Did they remix the theme song? It’s about the only thing I didn’t like from tonight…
“Good lord, these people are all jackasses,” is something I texted to Mike last night after watching the season eight premiere of Face Off on SyFy.
Ten minutes after, having switched over to Framework on Spike. C’mon, this is Face Off, one of the least dramatic, most skill-based, nearly completely devoid-of-manufactured-conflict reality shows out there. Last season I witnessed – get this – competitors actually helping one another finish solo projects. And the runners up were genuinely complimentary about the winner. It’s a strange new world.
I’ll never understand why producers feel the need to muddy some waters with BS conflicts or ‘personalities'1 especially when the skills alone are worth tuning in for, wombat. And the skills on display here are well worth it: while the basic steps are usually the same – sketch, sculpt, mold, paint, repeat – it’s hard not to get drawn in by the behind-the-scenes nature of the production. Plus you don’t have to care one iota about sci-fi/fantasy/horror to appreciate the legitimate artistry on display every episode. Most of this stuff just looks cool.
This season brings a new arrangement with competitors2 split into three teams each coached by a previous Face Off champion. There’s some standard ‘Oo the stakes are high for everyone now!’ stuff at the top, but honestly I’m not sure what this new setup does other than having more group challenges early on. If anything, I’d be worried that the ‘you’re playing for yourself, and your team, and your coach!’ conceit could unintentionally manufacture some unneeded drama. The regular coaching, instead of quick drop ins by experts and guest judges in the past, is a nice touch, although everyone is going to have to watch out for too many cooks.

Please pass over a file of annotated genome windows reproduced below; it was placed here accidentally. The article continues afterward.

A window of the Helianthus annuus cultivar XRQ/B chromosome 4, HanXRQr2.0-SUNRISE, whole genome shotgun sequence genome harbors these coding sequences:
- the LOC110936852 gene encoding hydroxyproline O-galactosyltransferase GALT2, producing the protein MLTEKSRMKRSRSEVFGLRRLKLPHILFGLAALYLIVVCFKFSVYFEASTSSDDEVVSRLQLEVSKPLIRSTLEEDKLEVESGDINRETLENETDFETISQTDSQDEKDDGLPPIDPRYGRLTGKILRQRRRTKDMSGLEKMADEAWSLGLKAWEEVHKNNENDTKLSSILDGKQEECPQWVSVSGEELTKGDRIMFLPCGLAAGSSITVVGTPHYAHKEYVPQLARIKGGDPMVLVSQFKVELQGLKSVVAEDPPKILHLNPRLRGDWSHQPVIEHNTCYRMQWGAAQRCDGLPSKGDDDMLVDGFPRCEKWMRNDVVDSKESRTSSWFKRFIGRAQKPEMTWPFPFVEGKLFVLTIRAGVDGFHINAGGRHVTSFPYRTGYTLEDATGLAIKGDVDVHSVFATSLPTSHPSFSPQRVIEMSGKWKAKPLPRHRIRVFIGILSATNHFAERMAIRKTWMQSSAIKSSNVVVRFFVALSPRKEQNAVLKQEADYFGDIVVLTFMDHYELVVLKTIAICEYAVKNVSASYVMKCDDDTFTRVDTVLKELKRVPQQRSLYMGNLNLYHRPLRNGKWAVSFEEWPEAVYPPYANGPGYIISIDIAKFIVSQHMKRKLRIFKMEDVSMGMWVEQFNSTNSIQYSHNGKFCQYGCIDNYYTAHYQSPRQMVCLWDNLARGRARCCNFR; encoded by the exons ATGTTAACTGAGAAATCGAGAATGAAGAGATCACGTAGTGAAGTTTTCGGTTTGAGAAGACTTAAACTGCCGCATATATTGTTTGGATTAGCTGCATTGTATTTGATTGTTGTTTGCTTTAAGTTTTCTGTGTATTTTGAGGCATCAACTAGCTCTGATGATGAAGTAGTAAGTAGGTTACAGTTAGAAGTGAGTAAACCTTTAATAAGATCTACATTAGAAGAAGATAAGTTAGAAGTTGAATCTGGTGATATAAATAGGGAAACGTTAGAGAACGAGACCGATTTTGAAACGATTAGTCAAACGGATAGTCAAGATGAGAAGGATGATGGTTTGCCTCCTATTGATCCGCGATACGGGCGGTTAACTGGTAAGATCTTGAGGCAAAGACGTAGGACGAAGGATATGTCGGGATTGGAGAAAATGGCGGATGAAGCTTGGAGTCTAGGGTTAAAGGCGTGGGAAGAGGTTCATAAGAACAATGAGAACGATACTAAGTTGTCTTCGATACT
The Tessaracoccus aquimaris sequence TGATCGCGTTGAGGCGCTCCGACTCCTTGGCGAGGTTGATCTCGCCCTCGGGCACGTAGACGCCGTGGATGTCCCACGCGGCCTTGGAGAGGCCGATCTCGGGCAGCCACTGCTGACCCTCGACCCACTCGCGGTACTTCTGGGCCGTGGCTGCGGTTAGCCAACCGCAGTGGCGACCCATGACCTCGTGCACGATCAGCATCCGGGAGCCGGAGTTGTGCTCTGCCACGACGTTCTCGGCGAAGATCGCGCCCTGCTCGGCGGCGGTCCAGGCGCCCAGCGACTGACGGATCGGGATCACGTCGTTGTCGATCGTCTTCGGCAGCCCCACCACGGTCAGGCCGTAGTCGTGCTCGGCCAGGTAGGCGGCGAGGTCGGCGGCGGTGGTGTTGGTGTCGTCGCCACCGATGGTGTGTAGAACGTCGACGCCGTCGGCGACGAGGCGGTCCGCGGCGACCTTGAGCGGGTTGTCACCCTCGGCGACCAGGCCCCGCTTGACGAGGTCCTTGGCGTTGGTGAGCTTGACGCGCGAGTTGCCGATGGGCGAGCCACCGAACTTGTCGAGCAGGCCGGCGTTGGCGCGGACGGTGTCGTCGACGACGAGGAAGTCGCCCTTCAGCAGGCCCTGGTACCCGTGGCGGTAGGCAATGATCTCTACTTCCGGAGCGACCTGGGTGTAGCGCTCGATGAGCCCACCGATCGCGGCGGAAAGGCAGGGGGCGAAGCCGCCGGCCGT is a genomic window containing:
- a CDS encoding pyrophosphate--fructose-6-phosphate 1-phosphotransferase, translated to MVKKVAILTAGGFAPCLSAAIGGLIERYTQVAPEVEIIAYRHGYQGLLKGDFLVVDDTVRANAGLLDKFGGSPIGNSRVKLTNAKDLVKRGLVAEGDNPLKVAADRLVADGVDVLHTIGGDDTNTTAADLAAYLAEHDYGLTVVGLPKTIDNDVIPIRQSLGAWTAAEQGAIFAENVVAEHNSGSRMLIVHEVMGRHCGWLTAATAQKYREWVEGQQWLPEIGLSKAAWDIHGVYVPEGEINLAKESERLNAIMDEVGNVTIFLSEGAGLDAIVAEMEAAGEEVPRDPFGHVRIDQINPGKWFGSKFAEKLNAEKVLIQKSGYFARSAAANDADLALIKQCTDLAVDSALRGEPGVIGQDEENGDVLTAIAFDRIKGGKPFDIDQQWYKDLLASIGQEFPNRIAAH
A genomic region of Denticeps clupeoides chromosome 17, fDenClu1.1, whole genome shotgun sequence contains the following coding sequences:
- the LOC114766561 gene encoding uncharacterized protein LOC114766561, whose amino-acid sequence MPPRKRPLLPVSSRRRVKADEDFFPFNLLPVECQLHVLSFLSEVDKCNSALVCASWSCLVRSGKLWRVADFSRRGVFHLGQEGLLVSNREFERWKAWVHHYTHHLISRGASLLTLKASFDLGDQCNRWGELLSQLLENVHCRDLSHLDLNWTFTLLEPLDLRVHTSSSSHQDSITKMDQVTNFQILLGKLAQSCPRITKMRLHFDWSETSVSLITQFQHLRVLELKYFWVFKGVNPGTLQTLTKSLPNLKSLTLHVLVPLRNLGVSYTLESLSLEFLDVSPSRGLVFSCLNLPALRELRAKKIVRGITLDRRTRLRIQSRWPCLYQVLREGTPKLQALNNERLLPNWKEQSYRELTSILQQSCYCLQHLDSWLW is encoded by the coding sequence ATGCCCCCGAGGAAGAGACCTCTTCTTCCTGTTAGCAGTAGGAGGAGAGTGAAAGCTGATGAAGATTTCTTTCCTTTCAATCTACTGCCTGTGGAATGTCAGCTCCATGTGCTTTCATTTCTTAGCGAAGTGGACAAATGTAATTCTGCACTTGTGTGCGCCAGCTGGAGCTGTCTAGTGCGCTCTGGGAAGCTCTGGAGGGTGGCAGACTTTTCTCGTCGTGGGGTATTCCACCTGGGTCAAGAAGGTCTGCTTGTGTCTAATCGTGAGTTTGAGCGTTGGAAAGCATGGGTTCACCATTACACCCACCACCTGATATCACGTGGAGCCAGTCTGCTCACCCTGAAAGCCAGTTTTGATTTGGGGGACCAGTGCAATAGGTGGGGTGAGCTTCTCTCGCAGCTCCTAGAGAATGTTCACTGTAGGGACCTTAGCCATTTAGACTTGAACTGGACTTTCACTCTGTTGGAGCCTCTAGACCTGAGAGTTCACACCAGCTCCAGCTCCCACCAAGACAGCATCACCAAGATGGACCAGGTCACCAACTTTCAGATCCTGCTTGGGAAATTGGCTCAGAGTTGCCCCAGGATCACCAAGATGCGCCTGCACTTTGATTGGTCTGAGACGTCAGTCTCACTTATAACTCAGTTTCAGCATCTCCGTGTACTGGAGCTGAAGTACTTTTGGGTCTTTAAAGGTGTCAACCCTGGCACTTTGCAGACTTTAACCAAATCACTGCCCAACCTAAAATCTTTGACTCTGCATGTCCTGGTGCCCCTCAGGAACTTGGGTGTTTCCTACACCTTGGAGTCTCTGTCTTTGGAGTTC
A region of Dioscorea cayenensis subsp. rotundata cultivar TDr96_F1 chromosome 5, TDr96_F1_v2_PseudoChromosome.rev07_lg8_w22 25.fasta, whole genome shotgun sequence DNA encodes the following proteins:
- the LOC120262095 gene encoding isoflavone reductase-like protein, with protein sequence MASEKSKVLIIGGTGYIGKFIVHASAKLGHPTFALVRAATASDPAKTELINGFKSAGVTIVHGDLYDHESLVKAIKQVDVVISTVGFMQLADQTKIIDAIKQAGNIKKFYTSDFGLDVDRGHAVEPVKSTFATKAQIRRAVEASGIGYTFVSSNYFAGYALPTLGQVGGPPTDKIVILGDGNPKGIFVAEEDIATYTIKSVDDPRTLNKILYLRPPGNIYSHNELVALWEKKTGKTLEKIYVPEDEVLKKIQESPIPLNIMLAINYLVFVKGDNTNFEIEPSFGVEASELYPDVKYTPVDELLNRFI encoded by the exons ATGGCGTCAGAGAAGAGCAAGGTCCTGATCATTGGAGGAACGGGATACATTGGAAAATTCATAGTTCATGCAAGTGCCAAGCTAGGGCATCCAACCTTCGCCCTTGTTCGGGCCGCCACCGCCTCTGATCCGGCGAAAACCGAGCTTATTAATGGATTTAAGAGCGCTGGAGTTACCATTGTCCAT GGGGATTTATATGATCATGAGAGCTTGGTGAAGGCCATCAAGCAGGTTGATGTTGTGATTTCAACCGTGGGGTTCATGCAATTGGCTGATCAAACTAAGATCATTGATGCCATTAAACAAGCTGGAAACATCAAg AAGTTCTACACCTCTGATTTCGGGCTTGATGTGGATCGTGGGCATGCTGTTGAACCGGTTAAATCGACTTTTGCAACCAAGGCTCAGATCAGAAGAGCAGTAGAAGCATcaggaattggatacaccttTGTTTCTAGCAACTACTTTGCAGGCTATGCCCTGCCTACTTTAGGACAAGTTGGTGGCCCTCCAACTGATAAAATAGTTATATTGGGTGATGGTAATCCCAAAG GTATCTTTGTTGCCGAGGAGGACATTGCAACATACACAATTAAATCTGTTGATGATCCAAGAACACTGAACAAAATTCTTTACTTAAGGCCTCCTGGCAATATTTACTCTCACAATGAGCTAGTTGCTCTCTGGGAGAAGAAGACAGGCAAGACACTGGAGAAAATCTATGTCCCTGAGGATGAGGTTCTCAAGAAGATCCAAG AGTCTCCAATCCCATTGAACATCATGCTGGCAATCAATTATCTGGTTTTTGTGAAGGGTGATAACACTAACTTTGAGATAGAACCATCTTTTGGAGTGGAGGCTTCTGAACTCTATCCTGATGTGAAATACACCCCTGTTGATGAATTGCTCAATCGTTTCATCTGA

A big thing to like about Face Off, as compared to some other competition reality shows,3 is the general fullness of episodes – so full, in fact, that the premiere doesn’t include an elimination. It generally takes a few episodes for the pool to narrow and things to settle down on any competition show, but Face Off keeps the momentum high throughout later episodes with plenty of things for the contestants to do and the audience to watch. I only stumbled on to Face Off last season, but was blown away to find out it was season 7 and they were still coming up with interesting challenges, tasks, wrinkles, and variations.
Low on fluff, high on skill, and generally sans reality show personalities, Face Off remains a great show to watch. Hopefully the restructuring doesn’t impede our watching – and isn’t a sign that the show is running low on ideas. I’ll check in around episode four to let y’all know how it goes.